Kill Your Friends Blu-ray Review
I’m not the first, and I certainly won’t be the last, person to compare KILL YOUR FRIENDS to AMERICAN PSYCHO. Without even looking, I know that the obvious comparison has been made before. That’s how much of a case Bret Easten Ellis has if he ever decided to file a copyright lawsuit. While some may view my original statement as a compliment, I didn’t like AMERICAN PSYCHO. I found it to be an overconceptualized mess that was more focused on the bloody brutality than with subtly conveying its message. As far as satires go, AMERICAN PSYCHO was overhyped. KILL YOUR FRIENDS is the same thing, but instead of a wonderful performance by Christian Bale, we have a so-so performance by Nicholas Hoult.
Hoult plays Steve Stelfox, who’s a part of the artists and repertoire (A&R) section of the British record label he works for. Blur, Oasis, and The Verve rule the musical landscape and the music industry is still living fat off the CD and Vinyl land. Steve is just like the cold, callous music industry. He views his colleagues in a low light and refers to them by negative superlatives in his own internal monologue. But unlike Bale’s character in AMERICAN PSYCHO, Steve’s musings on the industry and life aren’t interesting or enlightening.
His reflections and insights into the industry aren’t anything new. The entertainment industry is cutthroat. That may not be common knowledge, but you get the gist from the get-go of KILL YOUR FRIENDS. The only problem is that the movie hammers home that message throughout, and at one point literally cuts someone’s throat. The movie also fails on the comedic home front by setting the early tone that Steve is not likeable and neither is anyone else in this movie.
Shows like DEXTER show that the American public can empathize with a killer or someone who lacks basic human emotions, but Steve is almost worse than a serial killer. He’s self-absorbed without reason and his power hungry nature has no rhyme or reason. While there are moments where his internal monologues provide some amusing moments, overall Steve’s mind seems to be a bitter world without the smallest hints of entertaining sadistic joy.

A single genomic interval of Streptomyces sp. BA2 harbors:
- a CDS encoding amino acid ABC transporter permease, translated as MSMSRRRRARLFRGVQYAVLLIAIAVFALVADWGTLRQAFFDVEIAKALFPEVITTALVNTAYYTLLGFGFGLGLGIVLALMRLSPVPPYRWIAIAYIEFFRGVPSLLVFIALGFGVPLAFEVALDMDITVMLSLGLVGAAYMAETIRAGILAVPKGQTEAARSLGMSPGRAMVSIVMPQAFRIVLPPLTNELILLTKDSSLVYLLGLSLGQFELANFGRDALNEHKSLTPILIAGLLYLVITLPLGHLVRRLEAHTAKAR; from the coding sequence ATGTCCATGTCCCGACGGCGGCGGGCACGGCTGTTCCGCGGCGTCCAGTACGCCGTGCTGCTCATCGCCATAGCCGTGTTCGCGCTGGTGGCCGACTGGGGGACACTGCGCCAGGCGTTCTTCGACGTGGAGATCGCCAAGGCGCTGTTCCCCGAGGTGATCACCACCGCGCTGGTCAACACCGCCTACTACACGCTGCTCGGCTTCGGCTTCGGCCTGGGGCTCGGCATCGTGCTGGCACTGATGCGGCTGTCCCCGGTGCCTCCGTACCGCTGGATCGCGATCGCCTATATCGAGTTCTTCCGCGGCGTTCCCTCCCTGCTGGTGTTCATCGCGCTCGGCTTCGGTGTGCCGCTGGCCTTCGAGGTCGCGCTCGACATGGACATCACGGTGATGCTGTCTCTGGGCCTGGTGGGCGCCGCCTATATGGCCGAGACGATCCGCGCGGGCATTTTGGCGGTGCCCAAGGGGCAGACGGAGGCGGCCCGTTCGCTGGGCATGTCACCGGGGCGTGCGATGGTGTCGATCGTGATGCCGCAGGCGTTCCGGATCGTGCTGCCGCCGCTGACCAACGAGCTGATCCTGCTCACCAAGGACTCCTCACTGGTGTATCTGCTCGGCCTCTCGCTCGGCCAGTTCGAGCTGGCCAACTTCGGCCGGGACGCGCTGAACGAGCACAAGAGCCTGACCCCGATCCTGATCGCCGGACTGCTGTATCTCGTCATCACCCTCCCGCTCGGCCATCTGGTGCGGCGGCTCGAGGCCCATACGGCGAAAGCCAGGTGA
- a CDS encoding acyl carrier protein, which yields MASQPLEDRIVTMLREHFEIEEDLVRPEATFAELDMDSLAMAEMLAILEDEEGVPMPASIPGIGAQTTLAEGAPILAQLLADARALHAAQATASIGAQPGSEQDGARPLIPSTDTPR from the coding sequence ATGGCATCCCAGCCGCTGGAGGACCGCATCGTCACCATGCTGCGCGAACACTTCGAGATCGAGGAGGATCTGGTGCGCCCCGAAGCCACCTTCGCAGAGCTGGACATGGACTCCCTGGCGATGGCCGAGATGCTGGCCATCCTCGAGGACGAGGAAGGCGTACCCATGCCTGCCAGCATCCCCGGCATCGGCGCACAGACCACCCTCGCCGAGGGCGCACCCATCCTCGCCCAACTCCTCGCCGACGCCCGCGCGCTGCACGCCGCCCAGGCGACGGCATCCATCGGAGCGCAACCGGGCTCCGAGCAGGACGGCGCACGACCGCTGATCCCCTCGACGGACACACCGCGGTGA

Writer John Niven also wrote the book for KILL YOUR FRIENDS and translated his work for the screen. It’s easier to craft a more complex and deeper mind in a book, so I’m not going to judge his paperback work. However, he may have lost himself in the concept that a movie requires visual evidence of how we should feel about our characters. Steve simply watches everything happen and even when he lashes out, his facial expressions seem mute, showing nothing in terms of what he’s thinking or feeling as he murders or beats someone to a bloody pulp. While the dialogue may be a clue, Hoult’s one-note performance offers no indications.
The authenticity of the movie’s view of the industry is up for debate and seemingly unimportant when all is said and done. Its attempt at satire falls on deaf ears because there is no wit behind the violence and cynicism. It’s simply boorish and mean-spirited. It’s easy to empathize with someone who points out the universal flaws as they mix charm with their sophistication, but Steve is an unsympathetic sociopath. KILL YOUR FRIENDS is so bad; I may have to give AMERICAN PSYCHO another spin. I might actually find myself appreciating Patrick Bateman’s witticisms more.
Video: (1080p Widescreen 2:39:1) The movie is constantly drenched with splashes of dark neon colors and the blue glow of nightclubs. KILL YOUR FRIENDS does have a noir look to it at times and the wonderful color scheme is highlight on a blu-ray with no issues.
Audio: (English DTS-HD Master Audio 5.1) It’s easy to get lost in a soundtracks blast beats, especially one that focuses on the music industry. This blu-ray is well balanced though and doesn’t allow itself to get lost in the pulsating music.
Interviews: There are five interviews altogether and they can be chosen individually. The interviews are Nicholas Hoult, James Corden, Craig Roberts, Owen Harris (the director) and John Niven (the writer). The more interesting interviews are lengthier, like Hoult, Harris, and Niven. But none of these interviews provide insight into why this movie was such a tonal failure since the interviewees seem so confident in their work.